Are you a Christian, TC? If so, how does that interact with your lack of belief that god is omnipotent?

Also, what does it mean for a life to "have truth"?

Edit: I would add that human-based morality can be a tiring thing to practice because it puts all the burden and responsibility on human shoulders. It's easy to defer to a god and cleanse your hands of much of the need to think about your moral decisions. It also traps you beneath belief in god, because if that belief should vanish, you could be brought down beneath the weight of the consequences of your actions.
---
Pokemon White FC: 4341 2165 1292
#15Far421Posted 2/2/2013 2:49:06 PM
[This message was deleted at the request of the original poster]
#16_Rasl3rX_Posted 2/2/2013 2:52:39 PM
I just realized I assumed he was Christian. I humbly apologize.
#17hunter_gohanPosted 2/2/2013 3:32:26 PM
I-NE-IV posted...
But without religion it would be hard to justify believing that sex should wait until marriage--but that ethic works. It's not easily reasoned out, but it has emerged from thousands of years of human society.


Well there's your problem. You're trying to justify things which have no justification. There is no reason someone should wait until marriage for sex besides a priori religious beliefs. Were you also trying to justify why one should honor the Sabbath without a religious belief that it should be honored?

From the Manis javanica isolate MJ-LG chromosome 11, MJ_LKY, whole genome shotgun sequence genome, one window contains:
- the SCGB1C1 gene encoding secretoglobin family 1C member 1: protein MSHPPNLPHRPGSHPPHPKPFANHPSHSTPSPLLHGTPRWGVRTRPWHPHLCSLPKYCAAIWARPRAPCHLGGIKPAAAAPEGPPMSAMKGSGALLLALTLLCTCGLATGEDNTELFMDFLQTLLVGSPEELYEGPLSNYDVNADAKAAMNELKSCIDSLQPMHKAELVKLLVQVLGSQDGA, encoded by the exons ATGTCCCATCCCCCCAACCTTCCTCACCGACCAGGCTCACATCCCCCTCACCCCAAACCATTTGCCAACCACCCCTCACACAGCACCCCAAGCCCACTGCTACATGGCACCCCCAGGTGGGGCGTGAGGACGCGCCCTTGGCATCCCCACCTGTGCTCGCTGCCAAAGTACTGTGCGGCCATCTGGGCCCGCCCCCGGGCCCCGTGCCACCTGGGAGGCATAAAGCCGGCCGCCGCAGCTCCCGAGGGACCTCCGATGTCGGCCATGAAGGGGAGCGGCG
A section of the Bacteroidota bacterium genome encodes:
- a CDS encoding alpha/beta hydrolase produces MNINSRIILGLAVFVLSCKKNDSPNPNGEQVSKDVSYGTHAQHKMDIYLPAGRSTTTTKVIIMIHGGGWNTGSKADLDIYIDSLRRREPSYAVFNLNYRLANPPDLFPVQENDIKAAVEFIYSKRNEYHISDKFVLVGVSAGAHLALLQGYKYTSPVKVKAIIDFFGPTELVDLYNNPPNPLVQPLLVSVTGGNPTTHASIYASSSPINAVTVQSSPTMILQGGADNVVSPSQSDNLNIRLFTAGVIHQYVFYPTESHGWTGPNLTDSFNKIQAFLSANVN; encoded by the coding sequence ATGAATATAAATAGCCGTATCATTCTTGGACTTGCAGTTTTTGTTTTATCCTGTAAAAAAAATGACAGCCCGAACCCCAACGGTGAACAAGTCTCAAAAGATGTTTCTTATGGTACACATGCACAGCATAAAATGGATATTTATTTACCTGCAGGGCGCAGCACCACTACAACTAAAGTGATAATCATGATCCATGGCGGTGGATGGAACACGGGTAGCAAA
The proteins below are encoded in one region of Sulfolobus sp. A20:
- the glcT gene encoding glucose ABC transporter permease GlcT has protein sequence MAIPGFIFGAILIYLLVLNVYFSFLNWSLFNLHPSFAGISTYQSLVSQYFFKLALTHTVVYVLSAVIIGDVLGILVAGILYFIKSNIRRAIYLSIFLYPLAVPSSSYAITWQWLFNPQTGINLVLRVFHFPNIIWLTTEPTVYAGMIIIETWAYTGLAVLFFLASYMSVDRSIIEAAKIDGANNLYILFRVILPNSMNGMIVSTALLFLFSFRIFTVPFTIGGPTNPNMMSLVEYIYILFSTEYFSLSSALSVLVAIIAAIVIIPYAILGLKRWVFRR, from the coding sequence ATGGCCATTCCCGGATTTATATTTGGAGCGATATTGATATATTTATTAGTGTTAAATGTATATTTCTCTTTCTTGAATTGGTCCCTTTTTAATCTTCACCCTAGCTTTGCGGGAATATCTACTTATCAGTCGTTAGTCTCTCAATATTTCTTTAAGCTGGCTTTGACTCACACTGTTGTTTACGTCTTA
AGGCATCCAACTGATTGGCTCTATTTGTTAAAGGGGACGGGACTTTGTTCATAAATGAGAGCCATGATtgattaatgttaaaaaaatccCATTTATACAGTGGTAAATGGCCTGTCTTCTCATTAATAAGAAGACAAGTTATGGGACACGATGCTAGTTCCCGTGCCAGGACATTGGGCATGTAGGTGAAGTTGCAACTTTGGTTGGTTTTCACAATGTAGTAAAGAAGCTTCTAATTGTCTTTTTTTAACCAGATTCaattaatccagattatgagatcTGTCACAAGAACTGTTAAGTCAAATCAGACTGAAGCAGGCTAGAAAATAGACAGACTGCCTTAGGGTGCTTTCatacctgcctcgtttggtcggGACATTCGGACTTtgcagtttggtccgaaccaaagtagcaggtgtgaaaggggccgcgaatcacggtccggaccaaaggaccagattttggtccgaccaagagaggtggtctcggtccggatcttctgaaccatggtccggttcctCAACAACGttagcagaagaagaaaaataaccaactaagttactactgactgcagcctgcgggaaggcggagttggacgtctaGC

---
The food that stands on his [Odin's] table he gives to two wolves of his called Geri and Freki. He himself needs no food; wine is for him both drink and meat.
#18CoyoteTheGreatPosted 2/2/2013 3:48:29 PM
Atheist, Christian or whatever, you sound like a pretty irredeemably terrible person TC, who uses his beliefs, or lack thereof, as an excuse to pretend you are better than others.
---
Disobedience is the stamp of the hero. -Ragnar Redbeard
Also, this is Kagata.
#19C_MatPosted 2/2/2013 3:50:30 PM
I appreciate your honesty, TC! When I've imagined the fickle nature of morality on atheism's point of view, it kinda scares me. I think that in itself is the strongest argument against atheism.
---
http://youtu.be/gmnSnNC8UJk
#20Moorish_IdolPosted 2/2/2013 4:17:29 PM
@TC, my interpretation of your story:

You were exposed to things which made you doubt your faith. This doubt led to dismissal of your faith, but you were uncomfortable in your dismissal (and understandably so, since it was a huge part of your life until then), so you tried to bring your family and friends to doubt and dismiss their faith too, so you could justify your own deconversion through social support, unity in thought, etc.

In hindsight, you feel like your attempts to deconvert them were hostile (and unkind), but I think this hostility built over time from their reluctance to accept your doubts as their own or to even consider your doubts as reasonable. And when you failed to deconvert your family and friends, you felt like you also failed to justify your own doubts, and this lack of satisfaction (coupled probably with a sense of solitude) made you return to where you are comfortable: in religion, in faith, and with like-minded individuals.

You didn't need God to give your life beauty and meaning, you needed validation. And atheism wasn't providing that for you.